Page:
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Mossy Tree, ca. 1919
Alice Ravenel Huger Smith (1876–1958)

View Artist Bio
Watercolor on paper
13 x 5 1/2 inches (sight)
Status: Available

I think that this watercolor is from 1919.

Why?

Because in that year Alice released a famous woodblock print called "Mossy Tree."  The print was 11 7/8 x 7 inches. 

And I think this might be a watercolor study in preparation for that.  It appears that this watercolor is a bit larger than the print.  It also has less detail.  But the shape of the tree with the moss is substantially the same.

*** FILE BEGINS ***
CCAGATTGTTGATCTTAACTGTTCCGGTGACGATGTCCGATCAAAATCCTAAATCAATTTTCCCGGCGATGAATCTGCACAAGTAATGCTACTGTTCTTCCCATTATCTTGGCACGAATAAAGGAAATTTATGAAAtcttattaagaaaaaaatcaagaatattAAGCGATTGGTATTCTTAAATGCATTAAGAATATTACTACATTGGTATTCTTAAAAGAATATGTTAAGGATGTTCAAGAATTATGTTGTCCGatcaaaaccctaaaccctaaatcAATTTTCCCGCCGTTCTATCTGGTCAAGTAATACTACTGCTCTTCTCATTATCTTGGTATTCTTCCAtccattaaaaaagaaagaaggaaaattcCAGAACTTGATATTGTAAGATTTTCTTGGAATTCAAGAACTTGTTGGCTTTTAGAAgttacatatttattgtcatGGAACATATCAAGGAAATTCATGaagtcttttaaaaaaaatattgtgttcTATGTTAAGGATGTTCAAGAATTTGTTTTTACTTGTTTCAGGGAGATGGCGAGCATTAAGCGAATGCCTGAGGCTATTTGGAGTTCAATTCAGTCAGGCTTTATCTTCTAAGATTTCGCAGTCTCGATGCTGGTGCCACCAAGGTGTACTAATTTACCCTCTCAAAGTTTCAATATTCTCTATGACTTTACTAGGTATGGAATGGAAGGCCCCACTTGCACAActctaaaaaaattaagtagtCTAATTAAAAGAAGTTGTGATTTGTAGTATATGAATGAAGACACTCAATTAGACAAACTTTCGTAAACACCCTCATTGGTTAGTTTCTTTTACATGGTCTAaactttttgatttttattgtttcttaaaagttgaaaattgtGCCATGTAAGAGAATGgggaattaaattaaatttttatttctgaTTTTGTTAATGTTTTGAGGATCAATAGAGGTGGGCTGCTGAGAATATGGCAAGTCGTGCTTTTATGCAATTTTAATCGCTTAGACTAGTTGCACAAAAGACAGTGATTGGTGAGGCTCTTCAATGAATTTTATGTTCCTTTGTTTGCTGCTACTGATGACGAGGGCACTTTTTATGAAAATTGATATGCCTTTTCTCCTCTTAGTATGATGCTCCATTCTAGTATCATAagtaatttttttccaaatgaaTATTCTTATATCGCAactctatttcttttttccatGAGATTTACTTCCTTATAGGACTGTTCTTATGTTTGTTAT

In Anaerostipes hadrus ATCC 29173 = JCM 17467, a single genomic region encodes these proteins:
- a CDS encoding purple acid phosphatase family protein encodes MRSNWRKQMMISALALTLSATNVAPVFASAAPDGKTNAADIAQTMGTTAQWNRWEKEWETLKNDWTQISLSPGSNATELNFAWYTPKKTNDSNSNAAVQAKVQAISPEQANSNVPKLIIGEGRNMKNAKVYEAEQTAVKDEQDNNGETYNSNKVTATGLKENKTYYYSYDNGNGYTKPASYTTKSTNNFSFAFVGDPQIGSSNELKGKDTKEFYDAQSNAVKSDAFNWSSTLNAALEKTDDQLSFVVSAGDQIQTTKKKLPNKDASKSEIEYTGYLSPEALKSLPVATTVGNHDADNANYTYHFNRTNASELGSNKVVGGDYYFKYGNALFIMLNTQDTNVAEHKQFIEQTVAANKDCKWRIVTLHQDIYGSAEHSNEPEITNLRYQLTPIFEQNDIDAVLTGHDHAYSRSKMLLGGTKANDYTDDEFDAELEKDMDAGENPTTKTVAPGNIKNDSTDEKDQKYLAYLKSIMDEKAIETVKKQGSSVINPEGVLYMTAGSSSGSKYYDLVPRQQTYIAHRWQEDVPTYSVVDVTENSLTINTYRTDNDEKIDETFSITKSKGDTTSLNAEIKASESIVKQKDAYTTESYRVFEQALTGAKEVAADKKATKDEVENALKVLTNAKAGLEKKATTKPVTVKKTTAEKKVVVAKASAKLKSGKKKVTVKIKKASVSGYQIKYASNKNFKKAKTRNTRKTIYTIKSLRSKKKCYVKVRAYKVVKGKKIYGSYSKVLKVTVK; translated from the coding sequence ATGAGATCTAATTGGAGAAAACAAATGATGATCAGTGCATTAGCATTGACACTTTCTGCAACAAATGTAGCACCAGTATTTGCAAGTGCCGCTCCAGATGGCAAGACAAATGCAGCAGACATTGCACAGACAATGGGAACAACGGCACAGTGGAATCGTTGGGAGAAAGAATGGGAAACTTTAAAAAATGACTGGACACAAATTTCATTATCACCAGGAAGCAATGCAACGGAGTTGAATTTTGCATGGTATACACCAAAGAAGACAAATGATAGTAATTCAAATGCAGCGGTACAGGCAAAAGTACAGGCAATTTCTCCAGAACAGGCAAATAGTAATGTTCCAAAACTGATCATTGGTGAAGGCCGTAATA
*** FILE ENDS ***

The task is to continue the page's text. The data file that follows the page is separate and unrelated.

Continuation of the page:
Alice's good friend Helen Hyde died in that year, and then Alice ceased producing woodblocks and turned her attention back to watercolors fully.

The marks around the edges are obviously from staples.

This is one method of stretching watercolor paper.

It had been taught to me by my mother, Talulah Lemmon McInvaill, that Alice used tape.  But she assuredly had access to staplers in the early 20th century.  So, this is proof that she employed staples, also.

To see how watercolorists use staples to do the same thing, today, please see this video typical of the technique:  https://www.youtube.com/watch?v=jh2htUGVH2E

The Julia Homer Wilson/Juran Collection of Small Works by Alice R. Huger Smith – Some Thoughts

By Dwight McInvaill, author with Caroline Palmer & Anne Tinker of Alice: Alice Ravenel Huger Smith, Charleston Renaissance Artist (Middleton Place Foundation/Evening Post Books, 2021)—July 22, 2022

 

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